THE DESCRIPTIVE ‘LEARNING SPACE’ EVOKES the image of classrooms in which teachers and students are involved in face-to-face interaction. Undoubtedly, classrooms are the principal theatres of teaching-learning. However, in present times of internet connectivity and hybrid education, learning spaces need to be more broadly defined. In my school, students sitting by a pond or in our meditation centre are in a learning space. Therefore, it follows that a well-designed and landscaped school will provide numerous spaces conducive to knowledge transference and absorption to improve students’ learning outcomes.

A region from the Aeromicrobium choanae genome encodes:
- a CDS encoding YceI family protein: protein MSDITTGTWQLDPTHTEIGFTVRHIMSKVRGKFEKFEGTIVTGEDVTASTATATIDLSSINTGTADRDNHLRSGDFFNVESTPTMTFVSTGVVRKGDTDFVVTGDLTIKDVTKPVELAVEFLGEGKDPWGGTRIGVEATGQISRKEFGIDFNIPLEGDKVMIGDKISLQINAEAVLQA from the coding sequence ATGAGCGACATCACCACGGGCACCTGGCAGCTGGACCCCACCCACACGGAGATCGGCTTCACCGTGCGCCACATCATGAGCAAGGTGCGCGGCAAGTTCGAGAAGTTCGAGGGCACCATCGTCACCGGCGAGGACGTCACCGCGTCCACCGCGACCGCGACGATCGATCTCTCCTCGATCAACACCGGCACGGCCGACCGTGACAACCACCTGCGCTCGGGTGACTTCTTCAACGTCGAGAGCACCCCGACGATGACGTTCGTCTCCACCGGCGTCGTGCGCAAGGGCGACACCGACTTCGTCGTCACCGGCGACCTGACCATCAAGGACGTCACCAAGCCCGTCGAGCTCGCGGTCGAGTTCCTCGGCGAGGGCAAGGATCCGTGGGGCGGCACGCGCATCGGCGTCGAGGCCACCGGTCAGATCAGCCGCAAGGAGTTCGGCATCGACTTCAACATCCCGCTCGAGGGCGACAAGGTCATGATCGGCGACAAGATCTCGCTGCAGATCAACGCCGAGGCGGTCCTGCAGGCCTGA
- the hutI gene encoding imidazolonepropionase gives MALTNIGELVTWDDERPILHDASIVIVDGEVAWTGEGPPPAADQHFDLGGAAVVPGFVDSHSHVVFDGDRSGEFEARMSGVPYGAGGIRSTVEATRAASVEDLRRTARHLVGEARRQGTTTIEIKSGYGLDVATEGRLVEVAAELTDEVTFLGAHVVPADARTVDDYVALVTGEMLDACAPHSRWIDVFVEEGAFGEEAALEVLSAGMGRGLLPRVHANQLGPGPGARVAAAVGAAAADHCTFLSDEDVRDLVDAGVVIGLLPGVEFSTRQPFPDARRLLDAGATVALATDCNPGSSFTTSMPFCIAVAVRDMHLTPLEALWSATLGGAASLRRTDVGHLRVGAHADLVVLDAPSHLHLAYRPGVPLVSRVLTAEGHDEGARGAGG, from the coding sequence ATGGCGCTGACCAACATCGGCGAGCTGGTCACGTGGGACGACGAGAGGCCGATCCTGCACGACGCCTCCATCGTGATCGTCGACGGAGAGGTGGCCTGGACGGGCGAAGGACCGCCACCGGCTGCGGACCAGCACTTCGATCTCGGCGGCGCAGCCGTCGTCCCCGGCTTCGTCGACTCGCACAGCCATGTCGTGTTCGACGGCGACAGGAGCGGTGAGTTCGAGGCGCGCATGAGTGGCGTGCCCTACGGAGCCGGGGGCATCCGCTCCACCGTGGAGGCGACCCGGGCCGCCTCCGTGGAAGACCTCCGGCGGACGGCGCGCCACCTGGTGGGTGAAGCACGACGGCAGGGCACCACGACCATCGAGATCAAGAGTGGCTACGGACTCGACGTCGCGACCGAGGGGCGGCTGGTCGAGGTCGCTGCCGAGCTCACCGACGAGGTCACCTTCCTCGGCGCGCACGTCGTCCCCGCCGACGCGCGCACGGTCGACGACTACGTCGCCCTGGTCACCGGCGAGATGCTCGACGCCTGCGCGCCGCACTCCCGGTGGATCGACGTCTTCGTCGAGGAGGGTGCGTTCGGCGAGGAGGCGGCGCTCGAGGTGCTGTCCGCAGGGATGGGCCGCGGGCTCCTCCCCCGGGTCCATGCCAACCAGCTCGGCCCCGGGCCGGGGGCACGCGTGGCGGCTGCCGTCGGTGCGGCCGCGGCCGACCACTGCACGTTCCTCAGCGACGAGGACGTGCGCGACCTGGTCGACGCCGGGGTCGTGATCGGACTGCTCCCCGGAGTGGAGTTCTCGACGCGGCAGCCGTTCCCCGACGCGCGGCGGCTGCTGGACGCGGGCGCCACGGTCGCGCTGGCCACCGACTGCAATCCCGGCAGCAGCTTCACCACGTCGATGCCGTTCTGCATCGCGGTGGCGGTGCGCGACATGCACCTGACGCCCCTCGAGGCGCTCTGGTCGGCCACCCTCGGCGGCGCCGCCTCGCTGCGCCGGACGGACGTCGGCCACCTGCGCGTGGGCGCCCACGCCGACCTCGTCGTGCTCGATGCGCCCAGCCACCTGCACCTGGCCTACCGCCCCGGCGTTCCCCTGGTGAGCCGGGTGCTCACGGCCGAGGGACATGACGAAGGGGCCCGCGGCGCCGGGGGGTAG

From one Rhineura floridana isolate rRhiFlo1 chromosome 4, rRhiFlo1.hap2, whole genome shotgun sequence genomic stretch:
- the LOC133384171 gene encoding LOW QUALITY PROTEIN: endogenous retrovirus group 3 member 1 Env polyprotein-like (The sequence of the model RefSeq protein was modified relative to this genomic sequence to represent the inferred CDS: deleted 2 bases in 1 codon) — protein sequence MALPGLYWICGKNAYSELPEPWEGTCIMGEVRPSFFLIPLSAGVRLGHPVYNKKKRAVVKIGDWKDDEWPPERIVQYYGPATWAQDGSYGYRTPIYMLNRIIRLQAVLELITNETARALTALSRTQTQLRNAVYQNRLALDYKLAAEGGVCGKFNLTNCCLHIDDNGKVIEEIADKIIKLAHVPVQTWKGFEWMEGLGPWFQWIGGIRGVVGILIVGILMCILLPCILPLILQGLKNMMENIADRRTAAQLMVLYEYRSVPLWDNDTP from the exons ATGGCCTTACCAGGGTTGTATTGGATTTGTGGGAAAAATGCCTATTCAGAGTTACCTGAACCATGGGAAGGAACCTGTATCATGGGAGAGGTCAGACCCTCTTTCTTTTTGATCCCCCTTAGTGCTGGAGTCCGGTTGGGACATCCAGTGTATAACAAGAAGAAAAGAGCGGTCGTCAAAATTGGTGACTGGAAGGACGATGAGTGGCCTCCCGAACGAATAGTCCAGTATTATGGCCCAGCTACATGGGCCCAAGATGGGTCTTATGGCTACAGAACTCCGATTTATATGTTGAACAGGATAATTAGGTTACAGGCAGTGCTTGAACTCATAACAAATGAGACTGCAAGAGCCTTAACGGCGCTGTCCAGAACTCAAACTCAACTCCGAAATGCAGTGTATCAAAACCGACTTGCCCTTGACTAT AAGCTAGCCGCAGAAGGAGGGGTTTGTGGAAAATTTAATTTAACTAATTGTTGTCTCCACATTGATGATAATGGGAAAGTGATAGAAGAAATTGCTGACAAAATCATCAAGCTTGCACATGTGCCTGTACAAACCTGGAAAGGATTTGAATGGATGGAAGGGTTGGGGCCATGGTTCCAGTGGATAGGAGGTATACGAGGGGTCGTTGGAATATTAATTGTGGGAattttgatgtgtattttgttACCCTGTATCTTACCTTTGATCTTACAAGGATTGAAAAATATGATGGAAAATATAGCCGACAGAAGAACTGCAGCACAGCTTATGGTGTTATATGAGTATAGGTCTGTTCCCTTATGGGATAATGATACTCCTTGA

Promoters of greenfield schools in particular, as also principals supervising renovation and expansion of schools, should bear in mind that designing campuses to create multiple learning spaces for pupils is a matter of great importance. Design and landscaping has to be simultaneously visionary and practical. Therefore, selecting architects/designers with in-depth knowledge of educational psychology, who take pains to understand the philosophy of specific educational institutions for whom they construct infrastructure and buildings, requires careful consideration. For instance, in the Birla Public School, Pilani, the junior school was designed by the legendary Dr. Maria Montessori herself. The design and layout of the building provides ample evidence that Dr. Montessori understood the sensory impact of diverse learning spaces and how they develop cognitive processes.